Opponents of the Iran nuclear deal reached last year are accusing the Obama administration of paying a secret ransom to Iran after it was revealed that the United States sent $400 million in cash on the same day four U.S. detainees were released by the Iranian government. The president denies the ransom allegations, saying the payment was related to an older dispute, but most voters continue to express pessimism about the nuclear deal.
A new Rasmussen Reports national telephone and online survey finds that 59% of Likely U.S. Voters still think Iran is unlikely to slow or stop its development of nuclear weapons as a result of the agreement that ends some economic sanctions on that country. This includes 28% who say it’s Not At All Likely, although that’s down slightly from 33% who felt that way in March of last year as details of the deal began to emerge. Thirty-four percent (34%) believe Iran is likely to honor the deal, but that includes only 12% who consider it Very Likely. (To see survey question wording, click here.)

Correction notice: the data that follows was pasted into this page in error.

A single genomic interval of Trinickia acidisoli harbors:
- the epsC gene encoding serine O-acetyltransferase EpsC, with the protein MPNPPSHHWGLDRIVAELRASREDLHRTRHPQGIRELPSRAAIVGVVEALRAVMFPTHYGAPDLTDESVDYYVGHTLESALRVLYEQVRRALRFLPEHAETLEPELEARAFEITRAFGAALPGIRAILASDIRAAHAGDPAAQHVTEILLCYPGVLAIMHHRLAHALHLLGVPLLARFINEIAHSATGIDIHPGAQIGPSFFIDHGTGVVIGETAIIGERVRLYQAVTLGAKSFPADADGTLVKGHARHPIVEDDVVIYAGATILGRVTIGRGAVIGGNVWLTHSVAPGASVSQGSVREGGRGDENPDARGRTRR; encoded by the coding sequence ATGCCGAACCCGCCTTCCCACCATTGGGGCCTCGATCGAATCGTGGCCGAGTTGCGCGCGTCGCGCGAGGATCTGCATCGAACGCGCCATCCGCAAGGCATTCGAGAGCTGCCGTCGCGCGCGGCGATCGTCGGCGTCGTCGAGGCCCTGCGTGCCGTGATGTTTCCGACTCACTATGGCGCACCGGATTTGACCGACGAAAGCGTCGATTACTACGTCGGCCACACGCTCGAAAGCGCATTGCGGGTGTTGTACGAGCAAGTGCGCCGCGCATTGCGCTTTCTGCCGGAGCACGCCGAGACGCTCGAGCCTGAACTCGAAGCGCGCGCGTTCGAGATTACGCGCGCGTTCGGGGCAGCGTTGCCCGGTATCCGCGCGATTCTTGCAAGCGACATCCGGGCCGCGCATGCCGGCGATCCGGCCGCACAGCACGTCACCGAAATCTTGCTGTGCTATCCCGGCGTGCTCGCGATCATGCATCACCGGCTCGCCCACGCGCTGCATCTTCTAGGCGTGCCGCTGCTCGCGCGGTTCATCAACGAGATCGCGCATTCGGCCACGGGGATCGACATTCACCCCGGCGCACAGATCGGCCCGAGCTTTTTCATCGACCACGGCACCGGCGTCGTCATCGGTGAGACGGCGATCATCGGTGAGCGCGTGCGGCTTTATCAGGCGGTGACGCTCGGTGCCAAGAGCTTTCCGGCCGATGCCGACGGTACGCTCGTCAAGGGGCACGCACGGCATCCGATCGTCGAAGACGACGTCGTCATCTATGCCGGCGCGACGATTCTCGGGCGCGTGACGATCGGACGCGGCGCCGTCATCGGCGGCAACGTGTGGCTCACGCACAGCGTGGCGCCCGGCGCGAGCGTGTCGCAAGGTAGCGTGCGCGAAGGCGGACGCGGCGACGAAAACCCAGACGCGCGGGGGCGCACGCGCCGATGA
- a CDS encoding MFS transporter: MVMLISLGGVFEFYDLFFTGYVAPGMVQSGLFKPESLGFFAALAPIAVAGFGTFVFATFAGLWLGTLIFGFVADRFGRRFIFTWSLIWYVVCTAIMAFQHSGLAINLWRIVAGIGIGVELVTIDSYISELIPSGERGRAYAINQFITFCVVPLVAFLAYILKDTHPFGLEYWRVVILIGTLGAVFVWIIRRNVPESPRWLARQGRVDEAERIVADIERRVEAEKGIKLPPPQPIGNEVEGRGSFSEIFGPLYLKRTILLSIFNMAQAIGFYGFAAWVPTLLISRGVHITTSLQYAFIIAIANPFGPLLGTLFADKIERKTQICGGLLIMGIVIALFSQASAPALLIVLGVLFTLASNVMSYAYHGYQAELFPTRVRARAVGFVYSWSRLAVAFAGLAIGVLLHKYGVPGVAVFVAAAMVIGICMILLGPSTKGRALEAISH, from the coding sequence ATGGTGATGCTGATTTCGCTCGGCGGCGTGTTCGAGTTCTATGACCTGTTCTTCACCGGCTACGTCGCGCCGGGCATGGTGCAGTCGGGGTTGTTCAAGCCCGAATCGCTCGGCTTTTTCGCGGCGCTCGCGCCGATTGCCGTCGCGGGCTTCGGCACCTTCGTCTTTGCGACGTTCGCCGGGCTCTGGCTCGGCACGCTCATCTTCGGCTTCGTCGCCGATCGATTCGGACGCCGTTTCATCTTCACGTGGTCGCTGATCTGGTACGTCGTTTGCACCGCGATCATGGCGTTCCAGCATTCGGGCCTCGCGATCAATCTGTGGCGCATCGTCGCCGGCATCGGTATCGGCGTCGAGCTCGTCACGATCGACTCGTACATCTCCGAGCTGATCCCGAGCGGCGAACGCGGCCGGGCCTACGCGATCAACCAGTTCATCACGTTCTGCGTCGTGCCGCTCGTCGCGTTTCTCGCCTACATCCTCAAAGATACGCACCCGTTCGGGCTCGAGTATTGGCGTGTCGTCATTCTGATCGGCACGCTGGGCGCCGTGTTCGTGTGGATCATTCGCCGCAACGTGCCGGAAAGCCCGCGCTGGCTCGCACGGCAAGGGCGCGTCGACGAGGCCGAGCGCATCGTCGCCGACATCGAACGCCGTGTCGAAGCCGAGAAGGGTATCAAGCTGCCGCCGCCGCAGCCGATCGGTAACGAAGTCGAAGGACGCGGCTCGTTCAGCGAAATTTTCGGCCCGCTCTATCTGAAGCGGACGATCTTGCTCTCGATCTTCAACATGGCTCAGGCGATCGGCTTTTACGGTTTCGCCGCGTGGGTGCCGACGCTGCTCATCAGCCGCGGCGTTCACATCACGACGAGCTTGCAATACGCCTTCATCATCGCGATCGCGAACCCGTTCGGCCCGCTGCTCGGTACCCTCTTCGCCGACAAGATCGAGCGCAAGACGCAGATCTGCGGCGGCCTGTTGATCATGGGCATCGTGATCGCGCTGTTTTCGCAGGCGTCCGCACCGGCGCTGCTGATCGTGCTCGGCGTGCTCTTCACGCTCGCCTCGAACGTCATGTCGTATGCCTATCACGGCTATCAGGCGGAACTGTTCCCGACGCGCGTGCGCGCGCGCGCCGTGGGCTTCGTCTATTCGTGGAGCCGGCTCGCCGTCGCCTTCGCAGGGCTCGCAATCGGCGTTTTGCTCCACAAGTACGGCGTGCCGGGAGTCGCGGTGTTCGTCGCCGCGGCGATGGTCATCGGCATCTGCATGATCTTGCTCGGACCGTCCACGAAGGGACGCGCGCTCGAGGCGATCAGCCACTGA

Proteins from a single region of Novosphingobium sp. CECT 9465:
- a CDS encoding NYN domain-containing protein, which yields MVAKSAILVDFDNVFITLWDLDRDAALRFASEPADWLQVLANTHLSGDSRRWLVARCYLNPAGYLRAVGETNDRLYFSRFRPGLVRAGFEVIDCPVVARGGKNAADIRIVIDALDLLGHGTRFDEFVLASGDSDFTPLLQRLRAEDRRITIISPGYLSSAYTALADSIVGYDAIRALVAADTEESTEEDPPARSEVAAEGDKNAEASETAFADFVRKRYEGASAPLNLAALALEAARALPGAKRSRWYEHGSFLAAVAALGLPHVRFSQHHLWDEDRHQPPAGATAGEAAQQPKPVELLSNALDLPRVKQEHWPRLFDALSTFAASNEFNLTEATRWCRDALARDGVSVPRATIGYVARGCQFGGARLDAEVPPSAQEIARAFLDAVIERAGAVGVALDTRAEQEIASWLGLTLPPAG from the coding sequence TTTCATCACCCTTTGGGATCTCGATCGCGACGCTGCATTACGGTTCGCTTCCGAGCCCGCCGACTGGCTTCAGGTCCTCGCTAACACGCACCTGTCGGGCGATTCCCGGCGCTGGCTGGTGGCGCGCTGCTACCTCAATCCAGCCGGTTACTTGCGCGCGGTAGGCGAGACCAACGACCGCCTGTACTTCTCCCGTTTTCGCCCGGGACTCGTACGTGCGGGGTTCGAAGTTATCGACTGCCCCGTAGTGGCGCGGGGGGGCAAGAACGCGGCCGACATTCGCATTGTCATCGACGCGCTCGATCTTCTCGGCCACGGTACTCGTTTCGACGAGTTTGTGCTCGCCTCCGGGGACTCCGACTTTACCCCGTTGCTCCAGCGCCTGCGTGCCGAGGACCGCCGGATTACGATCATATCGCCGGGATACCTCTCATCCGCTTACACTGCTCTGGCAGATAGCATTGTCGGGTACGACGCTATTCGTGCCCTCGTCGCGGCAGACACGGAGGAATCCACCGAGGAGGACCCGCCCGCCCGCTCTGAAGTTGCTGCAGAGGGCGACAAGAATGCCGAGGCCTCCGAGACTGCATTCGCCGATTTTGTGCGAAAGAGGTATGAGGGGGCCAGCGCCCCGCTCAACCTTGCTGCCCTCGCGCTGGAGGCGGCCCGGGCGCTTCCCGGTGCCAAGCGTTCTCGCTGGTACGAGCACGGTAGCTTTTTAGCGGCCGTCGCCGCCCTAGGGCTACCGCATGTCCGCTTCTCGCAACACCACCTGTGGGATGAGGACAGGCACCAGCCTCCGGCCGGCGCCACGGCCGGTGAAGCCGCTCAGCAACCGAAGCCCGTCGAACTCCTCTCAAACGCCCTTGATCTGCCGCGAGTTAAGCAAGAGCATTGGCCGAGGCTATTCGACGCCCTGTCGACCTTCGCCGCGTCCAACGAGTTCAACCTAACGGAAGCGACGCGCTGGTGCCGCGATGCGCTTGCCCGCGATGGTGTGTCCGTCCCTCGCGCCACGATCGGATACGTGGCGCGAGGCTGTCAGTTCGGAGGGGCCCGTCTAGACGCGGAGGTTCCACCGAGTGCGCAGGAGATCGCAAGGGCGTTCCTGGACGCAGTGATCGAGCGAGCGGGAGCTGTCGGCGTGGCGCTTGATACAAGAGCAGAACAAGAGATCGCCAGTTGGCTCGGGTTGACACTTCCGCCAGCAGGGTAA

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The survey of 1,000 Likely Voters was conducted on August 9-10, 2016 by Rasmussen Reports. The margin of sampling error is +/- 3 percentage points with a 95% level of confidence. Field work for all Rasmussen Reports surveys is conducted by Pulse Opinion Research, LLC. See methodology.
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